COVID-19 and Rett

The coronavirus (COVID-19) outbreak continues to be a time of great difficulty for everyone, especially if you are caring for a child or adult with Rett Syndrome.

We continue to be in close contact with Professor Santosh and team at the Centre for Personalised Medicine and other UK Rett clinicians and will continue to work to bring you the latest information on COVID-19 and Rett.

On this page you will find news articles, updates and resources relating to Covid 19 and people with Rett Syndrome.

If you have a query which has not been addressed, you can submit a question via the form at the bottom of the page. We will endeavour to answer you as quickly as possible.

COVID-19 & Rett FAQ

Update 07.01.2021

We do not have enough information or experience of Covid 19 in people with Rett syndrome yet, to be able to say for certain who exactly is at high risk of complications from Covid 19.

People with Rett Syndrome are at increased risk of respiratory infections and cardio-respiratory compromise in general.

The Centre for Personalised Medicine in Rett syndrome (CPMRS) has issued recommendations re the consideration of Clinically Extremely Vulnerable status in children and adults with Rett syndrome which may be useful.

Help arranging collection/delivery of essential supplies:

In many local areas, informal groups of volunteers are still helping vulnerable individuals and families. You can find these by searching *name of town/village covid 19 support on Facebook or on search engines. If you need help with finding a local group to support you, email us and we will do what we can to help.

Be aware that these are informal groups and although some have background check requirements and processes for managing money etc whilst helping self-isolating households, some will not, so care is needed in making arrangements for assistance. 

NHS Volunteer Responders are also still available for help with getting shopping and essential supplies. You can choose what products you want and when you want them, and an NHS Volunteer Responder will then pick up and deliver your shopping to you. They can also pick up prescriptions or any other essentials you need. Call 0808 196 3646 (8am to 8pm) to arrange volunteer support.

If there’s a local lockdown or you need urgent help and have no other means of support, contact your local authority to find out what support services are available in your area.

For further information about how to get food and other essential supplies, please see the guidance on accessing food and essential supplies.


Updated 08.09.20

NHS Volunteer Responders will continue to offer support until at least December 2020, incuding collecting and delivering prescribed medications. Call 0808 196 3646 between 8am and 8pm to arrange support or visit the NHS Volunteer Responders website.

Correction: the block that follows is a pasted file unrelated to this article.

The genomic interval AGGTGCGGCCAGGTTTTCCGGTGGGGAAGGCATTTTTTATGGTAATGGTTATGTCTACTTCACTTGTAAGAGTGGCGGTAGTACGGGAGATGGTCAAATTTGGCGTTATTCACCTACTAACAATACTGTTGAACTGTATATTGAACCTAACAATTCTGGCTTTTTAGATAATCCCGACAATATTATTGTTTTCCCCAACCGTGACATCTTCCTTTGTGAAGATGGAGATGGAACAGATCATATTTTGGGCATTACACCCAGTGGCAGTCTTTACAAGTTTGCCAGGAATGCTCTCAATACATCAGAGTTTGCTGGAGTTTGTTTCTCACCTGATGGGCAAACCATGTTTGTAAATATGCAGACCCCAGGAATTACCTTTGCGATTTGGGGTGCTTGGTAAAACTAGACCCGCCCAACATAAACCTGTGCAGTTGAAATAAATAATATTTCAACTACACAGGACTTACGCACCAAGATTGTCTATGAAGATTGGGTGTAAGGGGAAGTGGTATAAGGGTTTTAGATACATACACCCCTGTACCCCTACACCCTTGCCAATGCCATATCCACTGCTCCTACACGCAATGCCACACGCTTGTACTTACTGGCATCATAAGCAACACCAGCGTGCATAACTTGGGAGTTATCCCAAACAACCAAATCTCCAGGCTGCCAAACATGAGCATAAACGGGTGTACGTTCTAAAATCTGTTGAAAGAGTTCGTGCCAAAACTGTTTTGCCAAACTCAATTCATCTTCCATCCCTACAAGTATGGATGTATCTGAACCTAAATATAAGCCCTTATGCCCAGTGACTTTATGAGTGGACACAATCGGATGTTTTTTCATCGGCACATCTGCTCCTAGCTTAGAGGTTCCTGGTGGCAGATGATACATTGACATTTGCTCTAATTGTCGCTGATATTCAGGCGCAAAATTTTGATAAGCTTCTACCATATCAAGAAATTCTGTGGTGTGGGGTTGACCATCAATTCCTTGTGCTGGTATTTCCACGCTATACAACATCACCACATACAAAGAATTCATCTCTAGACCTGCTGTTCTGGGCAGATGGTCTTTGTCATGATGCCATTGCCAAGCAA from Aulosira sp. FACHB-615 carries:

You can also order repeat prescriptions online, without needing to go to a GP surgery or pharmacy.

You can collect a prescription yourself, or ask a friend, relative or volunteer to collect it for you.

You could also speak to your pharmacy about delivering your medicine to your home, rather than needing to collect it.

You can order repeat prescriptions using:
the NHS App
GP online services
other online pharmacies

The NHS App also allows you to set and change which pharmacy your prescription is sent to, so you could pick one that will deliver your medicine.

It may also be possible to obtain a prescription of any regular medications you have run out of through NHS 111 online here.

Updated 08.09.20

Recruitment for the cannabinoid trial is currently paused. Active patients are still attending Alder Hey for appointments and we are hopeful of recruiting new patients in the coming months.

The Anavex trial is also paused but we will be starting pre-screening calls with potential participants imminently. Watch this space.

Both companies involved in the trials are 100% committed to starting the trials ASAP.

We are continuing to monitor the ongoing situation carefully. As the situation evolves, we will try to provide you with as much information as we can. 

If you are taking part in a trial and have any direct concerns about potential COVID-19 infection, please use the NHS 111 online COVID-19 service.

If you have a question which has not been answered here, please contact us on 0161 413 0585 or by email

Updated 16.01.21

The government has made a priority list for who will be eligible for the vaccine and in what order. The list can be found here.

Whilst, the guidance for GPs states that the examples (in Table 3 page 9) are not exhaustive, and, within these groups, the prescriber should apply
clinical judgment to take into account the risk of COVID-19 exacerbating any underlying disease that a patient may have, as well as the risk of serious illness from COVID-19 itself, we are hearing from local clinicians that they are not given a great deal of freedom in deciding which patients to prioritise, outside tier groups.

Priority levels for people with Rett Syndrome

Over 16 living in care homes LEVEL 4 See page 10 of the Government’s Green Book Chapter 14a. At the bottom of the table there is a note about Younger adults in long stay nursing and residential care settings which suggests that local health departments have the discretion to make decisions about prioritising the vaccination of vulnerable groups in residential settings.

Over 16 Clinically Extremely Vulnerable LEVEL 4 (with those age 70-74)

Over 16 Underlying health conditions LEVEL 6 (at risk group and unpaid carers)